Tell Stories, not Lectures

paint_studioFew students will tell you that the lecture they just heard is amazing, exciting, mind-blowing unless… Unless, that lecture really wasn’t one. It was a story, one that had a hook, that engaged with the audience, and made them want to become part of the larger discussion.

Best practices indicate that creating a connection to our student audience is one of the best ways to engage them in the coursework and lead to their successful completion of the semester. We can learn a lot about creating connections through the art of storytelling. As content experts, this means examining the subject by stepping back and looking at it with new eyes, ones through which our students may view it.

In my own graphic design classroom, I find that students are often more engaged when the stories are personal. Why, for instance, would they need to learn points and picas? and what ARE they? I share the simple story that begins with asking them to divide an 11-inch wide page into thirds and tell me what the measurement is – “3.66667 inches!” is shouted by one student who had pulled out their handy dandy very expensive smartphone calculator. Then a challenge from me, the instructor – “Can you find that on a ruler?” Silence. We then engage in a story of my own journey of embracing points and picas, if for no other reason but to plan for creating a simple trifold brochure.

Boring? Perhaps it could be. But this is a design class preparing students to take their work into production. By sharing a personal struggle of trying to divide a piece of paper into easily measurable units that can be readjusted, I was able to connect with my students. (In art and design, the struggle is real!) For the record, math is not a problem for me. I can switch easily between inches, metric, and printing measures. Fractions and decimals are not a problem for me, either. The real struggle was how to explain to my students the value of why I do what I do when I do it.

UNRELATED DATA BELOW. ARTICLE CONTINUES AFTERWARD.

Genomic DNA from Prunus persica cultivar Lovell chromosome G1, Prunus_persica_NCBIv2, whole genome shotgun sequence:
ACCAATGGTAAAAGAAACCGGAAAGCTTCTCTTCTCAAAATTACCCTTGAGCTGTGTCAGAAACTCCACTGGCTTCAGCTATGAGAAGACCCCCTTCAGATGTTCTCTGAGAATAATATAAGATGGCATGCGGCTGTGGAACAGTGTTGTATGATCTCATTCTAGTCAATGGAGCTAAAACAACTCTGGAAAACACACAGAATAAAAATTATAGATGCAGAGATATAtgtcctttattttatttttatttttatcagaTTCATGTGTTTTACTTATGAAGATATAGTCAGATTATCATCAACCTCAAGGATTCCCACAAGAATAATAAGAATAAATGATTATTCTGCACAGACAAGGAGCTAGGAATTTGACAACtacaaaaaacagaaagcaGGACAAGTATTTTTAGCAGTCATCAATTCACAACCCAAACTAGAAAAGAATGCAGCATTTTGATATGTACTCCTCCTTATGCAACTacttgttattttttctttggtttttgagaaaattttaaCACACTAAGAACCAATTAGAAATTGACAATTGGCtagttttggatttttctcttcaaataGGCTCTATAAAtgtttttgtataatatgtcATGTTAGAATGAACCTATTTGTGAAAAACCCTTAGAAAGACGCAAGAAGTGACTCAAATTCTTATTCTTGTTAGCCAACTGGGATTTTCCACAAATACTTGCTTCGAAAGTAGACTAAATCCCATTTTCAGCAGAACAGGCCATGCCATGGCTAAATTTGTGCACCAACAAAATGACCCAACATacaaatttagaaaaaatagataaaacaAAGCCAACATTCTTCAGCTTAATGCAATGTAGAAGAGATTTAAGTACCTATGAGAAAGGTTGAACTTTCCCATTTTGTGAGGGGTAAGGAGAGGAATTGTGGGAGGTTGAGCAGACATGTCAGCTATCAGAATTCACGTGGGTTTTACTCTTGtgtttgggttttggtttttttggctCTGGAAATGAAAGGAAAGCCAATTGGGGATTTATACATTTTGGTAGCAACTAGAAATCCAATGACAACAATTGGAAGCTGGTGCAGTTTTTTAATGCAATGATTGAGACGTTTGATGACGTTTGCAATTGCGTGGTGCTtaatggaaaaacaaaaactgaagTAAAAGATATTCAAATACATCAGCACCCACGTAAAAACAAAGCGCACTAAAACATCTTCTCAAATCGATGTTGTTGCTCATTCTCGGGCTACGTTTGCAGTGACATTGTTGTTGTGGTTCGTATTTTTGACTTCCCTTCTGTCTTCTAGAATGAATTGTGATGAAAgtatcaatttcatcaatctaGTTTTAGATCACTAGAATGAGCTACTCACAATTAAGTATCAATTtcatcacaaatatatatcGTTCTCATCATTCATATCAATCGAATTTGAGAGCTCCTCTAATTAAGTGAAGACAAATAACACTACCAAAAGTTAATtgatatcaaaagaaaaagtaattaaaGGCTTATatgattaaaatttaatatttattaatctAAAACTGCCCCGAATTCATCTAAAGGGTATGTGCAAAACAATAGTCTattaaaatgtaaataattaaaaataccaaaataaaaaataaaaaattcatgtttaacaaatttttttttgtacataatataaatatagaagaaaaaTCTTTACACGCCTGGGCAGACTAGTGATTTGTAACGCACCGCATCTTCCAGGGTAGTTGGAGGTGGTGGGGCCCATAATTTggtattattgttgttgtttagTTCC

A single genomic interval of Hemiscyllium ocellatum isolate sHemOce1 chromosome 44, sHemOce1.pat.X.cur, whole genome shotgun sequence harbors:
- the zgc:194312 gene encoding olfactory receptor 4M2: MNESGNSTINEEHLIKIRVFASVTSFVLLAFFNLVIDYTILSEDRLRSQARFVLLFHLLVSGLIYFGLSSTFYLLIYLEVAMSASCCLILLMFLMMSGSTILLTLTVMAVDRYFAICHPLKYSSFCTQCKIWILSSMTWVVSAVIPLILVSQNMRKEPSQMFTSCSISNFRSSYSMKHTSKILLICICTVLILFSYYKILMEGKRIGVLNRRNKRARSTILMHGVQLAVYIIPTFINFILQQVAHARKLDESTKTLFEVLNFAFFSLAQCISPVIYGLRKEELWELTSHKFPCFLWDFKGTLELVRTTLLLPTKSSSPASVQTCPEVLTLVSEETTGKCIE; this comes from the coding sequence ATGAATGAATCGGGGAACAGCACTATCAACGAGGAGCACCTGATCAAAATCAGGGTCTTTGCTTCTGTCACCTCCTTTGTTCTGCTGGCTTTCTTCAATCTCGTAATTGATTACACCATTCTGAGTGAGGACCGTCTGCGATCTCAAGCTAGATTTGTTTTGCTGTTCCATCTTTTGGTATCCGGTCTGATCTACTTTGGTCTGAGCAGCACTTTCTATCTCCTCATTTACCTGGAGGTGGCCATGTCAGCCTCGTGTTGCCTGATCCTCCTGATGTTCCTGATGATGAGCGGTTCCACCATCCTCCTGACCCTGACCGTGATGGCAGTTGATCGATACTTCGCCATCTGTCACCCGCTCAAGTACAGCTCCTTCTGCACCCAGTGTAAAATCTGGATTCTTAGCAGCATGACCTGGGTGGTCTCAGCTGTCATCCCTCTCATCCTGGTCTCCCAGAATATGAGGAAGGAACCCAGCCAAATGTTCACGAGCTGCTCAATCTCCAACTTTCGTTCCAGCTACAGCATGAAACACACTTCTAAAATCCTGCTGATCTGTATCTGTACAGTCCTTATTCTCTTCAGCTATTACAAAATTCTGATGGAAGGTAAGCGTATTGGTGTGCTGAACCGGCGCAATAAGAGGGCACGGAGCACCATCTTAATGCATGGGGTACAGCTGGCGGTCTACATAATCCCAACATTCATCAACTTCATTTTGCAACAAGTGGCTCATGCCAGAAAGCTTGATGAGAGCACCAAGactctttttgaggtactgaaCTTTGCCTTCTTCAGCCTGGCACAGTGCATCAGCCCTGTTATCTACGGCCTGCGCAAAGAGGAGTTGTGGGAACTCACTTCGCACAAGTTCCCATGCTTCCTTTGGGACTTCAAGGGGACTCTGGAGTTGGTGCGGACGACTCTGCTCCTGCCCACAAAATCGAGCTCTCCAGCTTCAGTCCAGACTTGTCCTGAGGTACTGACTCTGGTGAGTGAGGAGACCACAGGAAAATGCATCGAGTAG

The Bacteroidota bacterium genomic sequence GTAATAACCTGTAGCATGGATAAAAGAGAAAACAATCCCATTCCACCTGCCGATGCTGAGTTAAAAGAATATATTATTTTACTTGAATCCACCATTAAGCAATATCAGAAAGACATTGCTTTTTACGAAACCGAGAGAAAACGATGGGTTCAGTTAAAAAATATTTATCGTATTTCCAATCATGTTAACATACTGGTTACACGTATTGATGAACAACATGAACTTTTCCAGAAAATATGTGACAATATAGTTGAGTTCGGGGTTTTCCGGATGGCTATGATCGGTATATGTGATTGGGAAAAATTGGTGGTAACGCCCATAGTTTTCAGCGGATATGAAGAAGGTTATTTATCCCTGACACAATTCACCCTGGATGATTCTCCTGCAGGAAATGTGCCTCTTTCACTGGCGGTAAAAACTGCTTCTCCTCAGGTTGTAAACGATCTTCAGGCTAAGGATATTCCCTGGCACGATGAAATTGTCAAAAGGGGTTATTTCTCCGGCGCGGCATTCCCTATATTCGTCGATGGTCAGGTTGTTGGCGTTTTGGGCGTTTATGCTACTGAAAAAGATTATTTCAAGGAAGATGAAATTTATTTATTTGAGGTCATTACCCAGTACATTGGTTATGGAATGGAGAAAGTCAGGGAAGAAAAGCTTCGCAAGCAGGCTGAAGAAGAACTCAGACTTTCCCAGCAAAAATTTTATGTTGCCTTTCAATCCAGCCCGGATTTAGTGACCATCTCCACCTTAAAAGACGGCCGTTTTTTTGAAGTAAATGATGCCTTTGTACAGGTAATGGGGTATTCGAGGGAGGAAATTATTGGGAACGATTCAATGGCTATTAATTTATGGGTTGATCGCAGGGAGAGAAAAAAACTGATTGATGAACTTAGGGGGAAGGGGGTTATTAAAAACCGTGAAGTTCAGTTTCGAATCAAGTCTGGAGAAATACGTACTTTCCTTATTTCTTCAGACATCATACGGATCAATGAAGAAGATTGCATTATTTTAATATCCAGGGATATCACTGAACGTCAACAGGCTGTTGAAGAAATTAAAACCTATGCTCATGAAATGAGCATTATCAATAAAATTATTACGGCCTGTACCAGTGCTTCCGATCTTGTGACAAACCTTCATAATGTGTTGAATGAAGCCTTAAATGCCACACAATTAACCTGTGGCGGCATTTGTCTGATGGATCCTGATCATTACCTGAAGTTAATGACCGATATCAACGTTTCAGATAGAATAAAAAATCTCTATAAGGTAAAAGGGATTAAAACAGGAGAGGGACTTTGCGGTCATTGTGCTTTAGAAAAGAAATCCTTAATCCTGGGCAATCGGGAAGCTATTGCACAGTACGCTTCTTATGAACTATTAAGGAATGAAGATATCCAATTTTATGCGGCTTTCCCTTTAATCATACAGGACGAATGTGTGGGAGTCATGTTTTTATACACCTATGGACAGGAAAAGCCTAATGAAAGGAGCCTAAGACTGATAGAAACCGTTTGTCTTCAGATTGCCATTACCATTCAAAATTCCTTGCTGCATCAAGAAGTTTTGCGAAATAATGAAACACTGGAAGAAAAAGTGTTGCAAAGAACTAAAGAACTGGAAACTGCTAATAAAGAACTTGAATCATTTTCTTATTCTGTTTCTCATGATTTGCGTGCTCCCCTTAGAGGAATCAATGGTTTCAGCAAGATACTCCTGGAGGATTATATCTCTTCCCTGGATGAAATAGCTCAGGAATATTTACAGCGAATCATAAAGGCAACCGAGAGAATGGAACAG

Several recent articles highlight the value of storytelling in teaching and learning. For instance, in an article by Geraint Osborne, Let Me Tell You a Story: Enhancing Teaching and Learning through Personal Stories (Nov. 12, 2018). A qualitative sociologist who teaching sociology and criminology, Osborne emphasizes that:

[s]torytelling as a form of transferring knowledge has a long and venerable history.”

In addition to using various pop-culture and historical references for his talks, his stories include more personal narratives to help students see a different aspect to the content, providing students a glimpse at “the human side of their professors.” This practice also encourages students to open up about their stories, whether they do it in or out of the classroom.

Another area where I use storytelling is in an assignment I reinterpreted from one I read about a Harvard professor using. A worksheet called “Public Narrative: Self & Us & Now” is available online that describes one version of the project. The authors describe the value of storytelling as follows:

“Because stories speak the language of emotion, the language of the heart, they teach us not only how we “ought to” act, but can inspire us with the “courage to” act.”